четверг, 6 ноября 2014 г.

Австралия. Аудит по охране труда (аудит исполнения законодательства, аудит рисков, аудит управления).


Health & Safety Bulletin
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Essential tips for conducting audits
Thursday, 6th November, 2014, by Joanna Weekes
In today's Health & Safety Bulletin:
  • Why you should conduct audits
  • 4 ways an audit can improve your business’s safety management
Dear Reader,
As part of your health and safety obligations, you must conduct regular audits of your business to help you to identify health and safety risks and consider ways of improving your safety systems.
But a quick message before we get into some handy information about conducting audits of your workplace…
Bullying is unfortunately a significant problem in Australian workplaces.
The psychological and physical risks posed to victims of bullying have prompted new laws that increase the pressure on employers to prevent bullying from occurring in their workplace.
The new eBook developed by Portner Press, The Bullying Guide, provides practical details on how you can identify, prevent and respond to allegations of bullying in your workplace.
Click here to find out more…
And now back to today’s topic…
What is an audit?
An audit is a documented process for reviewing a health and safety system, program or practice to determine whether it complies with legislative requirements, established guidelines and best practice in health and safety.
Audits are generally conducted annually and can involve a significant amount of work.
What’s the purpose of an audit?
The purpose of an audit is to:
  • assist in the continuous improvement of your business’s health and safety procedures;
  • determine whether workplace legislative requirements are being complied with;
  • identify strengths and weaknesses in your business’s safety system, and recommend improvements; and
  • assess whether adequate resources are being provided to manage health and safety, and whether they are being used effectively.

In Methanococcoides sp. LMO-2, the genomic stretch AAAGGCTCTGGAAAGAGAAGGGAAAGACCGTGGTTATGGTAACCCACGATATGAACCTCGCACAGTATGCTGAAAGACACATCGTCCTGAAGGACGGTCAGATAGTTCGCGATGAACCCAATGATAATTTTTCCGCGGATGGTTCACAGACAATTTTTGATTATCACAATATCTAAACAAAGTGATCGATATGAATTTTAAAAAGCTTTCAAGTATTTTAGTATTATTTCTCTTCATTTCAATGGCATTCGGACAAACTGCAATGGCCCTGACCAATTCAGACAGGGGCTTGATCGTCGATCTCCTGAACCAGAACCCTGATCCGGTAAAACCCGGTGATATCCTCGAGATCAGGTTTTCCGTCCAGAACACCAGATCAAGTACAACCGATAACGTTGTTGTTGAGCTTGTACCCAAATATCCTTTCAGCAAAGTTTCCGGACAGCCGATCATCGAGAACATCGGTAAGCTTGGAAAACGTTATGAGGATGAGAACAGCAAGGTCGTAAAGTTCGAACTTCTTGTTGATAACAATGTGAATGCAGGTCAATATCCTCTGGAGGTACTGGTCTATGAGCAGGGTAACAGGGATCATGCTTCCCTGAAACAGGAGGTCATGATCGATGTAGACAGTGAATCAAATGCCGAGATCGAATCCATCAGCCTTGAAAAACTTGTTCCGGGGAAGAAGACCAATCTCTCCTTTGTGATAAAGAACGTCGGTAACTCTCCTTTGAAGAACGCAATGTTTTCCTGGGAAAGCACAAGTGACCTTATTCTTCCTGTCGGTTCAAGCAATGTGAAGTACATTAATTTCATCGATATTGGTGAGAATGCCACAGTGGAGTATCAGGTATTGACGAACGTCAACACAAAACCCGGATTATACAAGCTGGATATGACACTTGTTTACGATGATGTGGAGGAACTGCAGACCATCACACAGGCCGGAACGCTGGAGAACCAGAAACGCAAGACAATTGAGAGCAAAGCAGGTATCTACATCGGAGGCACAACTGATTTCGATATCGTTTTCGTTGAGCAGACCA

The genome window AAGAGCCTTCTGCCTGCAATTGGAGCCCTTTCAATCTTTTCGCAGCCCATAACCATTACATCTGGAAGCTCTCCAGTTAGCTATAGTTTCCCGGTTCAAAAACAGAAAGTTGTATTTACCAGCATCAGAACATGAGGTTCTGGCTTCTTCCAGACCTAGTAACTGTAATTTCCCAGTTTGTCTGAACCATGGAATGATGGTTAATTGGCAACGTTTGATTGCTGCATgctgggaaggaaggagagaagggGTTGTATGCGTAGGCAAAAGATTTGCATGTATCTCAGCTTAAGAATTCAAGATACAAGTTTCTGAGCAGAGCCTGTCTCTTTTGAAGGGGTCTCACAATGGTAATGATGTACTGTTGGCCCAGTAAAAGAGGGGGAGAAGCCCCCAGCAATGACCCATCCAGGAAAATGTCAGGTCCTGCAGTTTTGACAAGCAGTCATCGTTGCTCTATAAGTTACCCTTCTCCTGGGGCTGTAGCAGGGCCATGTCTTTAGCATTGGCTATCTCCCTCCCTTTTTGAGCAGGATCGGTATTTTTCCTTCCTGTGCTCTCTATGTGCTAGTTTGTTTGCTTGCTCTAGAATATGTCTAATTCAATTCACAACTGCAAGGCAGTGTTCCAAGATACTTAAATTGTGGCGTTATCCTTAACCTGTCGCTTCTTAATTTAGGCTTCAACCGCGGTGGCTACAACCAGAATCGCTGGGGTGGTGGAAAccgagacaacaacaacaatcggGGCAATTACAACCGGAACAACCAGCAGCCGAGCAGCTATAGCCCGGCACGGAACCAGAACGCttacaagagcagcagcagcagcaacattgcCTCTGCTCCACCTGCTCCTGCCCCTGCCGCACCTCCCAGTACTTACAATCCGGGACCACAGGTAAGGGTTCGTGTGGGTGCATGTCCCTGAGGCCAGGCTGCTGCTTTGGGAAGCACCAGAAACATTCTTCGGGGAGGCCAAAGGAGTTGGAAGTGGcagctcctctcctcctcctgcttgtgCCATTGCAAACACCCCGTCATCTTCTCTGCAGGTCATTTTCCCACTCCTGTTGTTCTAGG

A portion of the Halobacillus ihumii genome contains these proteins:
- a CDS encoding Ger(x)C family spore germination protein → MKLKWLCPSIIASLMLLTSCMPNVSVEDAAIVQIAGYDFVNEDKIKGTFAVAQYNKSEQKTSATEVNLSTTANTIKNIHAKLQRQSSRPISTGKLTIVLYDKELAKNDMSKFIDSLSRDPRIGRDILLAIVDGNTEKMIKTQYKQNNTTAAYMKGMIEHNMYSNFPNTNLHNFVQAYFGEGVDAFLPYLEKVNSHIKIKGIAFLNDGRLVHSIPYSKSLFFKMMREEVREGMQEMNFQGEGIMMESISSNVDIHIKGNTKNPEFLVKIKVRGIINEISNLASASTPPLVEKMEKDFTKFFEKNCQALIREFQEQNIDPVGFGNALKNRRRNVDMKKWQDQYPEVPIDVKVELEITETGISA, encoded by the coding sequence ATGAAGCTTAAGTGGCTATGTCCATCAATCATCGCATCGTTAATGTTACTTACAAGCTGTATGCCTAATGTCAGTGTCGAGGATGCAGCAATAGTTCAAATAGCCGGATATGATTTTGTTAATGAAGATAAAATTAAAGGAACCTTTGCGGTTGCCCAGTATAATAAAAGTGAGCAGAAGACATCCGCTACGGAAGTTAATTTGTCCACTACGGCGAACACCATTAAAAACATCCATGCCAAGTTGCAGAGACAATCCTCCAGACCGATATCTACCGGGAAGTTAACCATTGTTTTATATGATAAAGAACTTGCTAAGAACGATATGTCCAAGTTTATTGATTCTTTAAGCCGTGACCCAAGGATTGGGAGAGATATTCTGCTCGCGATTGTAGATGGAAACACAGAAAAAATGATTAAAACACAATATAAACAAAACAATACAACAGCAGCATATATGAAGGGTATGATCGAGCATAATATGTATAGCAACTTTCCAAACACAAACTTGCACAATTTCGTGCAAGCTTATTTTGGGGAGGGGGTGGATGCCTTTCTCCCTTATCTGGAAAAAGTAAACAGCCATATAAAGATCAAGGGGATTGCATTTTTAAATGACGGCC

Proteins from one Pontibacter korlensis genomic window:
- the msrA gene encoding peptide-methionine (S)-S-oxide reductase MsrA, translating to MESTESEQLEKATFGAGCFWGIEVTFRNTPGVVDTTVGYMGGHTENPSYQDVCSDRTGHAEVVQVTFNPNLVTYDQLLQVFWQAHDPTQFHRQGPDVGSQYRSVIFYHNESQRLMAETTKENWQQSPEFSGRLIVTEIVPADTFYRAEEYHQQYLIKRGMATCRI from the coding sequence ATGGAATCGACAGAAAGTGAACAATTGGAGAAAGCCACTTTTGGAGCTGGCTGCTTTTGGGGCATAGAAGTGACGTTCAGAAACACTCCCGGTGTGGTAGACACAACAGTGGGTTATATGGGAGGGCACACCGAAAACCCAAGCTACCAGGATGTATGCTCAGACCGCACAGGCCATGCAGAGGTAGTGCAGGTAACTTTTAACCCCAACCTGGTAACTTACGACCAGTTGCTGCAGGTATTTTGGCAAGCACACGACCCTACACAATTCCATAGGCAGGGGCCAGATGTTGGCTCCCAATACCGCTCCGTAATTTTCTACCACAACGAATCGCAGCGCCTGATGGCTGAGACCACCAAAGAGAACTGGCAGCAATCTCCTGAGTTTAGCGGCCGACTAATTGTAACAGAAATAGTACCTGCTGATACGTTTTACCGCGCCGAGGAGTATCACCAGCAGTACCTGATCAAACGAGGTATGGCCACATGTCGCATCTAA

Who can conduct an audit?
Audits can be conducted by appropriately trained internal staff.
However, it is sometimes necessary to have an external third party conduct the audit, for example, when auditing areas requiring specialist knowledge, such as asbestos management.
Using an external auditor can also provide an objective, independent perspective on your business’s health and safety system.
If you use an external auditor, ensure they are fully qualified, experienced and familiar with the industry that your business operates in.
Continued below…
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Types of audits
There are three different types of audits you may need to conduct in your workplace:
1. Compliance audits
Compliance audits assess the effectiveness of the business’s health and safety practices, and determine whether they comply with legislative standards.
2. Risk-specific audits
Risk-specific audits address the risks that are relevant to your business, e.g. working from heights or working in confined spaces.
Risk-specific audits have a narrower focus and test the effectiveness of procedures in controlling the specific risks.
3. Management system audits
Management system audits consider the overall safety systems of your business, including:
  • organisational structures;
  • planned activities;
  • procedures; and
  • responsibilities.
Documenting audits
Document the findings of audits to help you to:
  • ensure your workplace is applying best practice health and safety;
  • determine where safety improvements are required in your business;
  • take proactive steps towards improving your business’s safety systems; and
  • demonstrate a commitment to continuous improvement in health and safety.
To find out more about how to conduct audits in your workplace, refer to chapter A2 Audits, Inspections and Reviews in your Health & Safety Handbook. If you are not yet a subscriber, find out about the benefits of the Handbook here.
See you next week,
Joanna Weekes
Joanna Weekes
Editor
Health & Safety Bulletin


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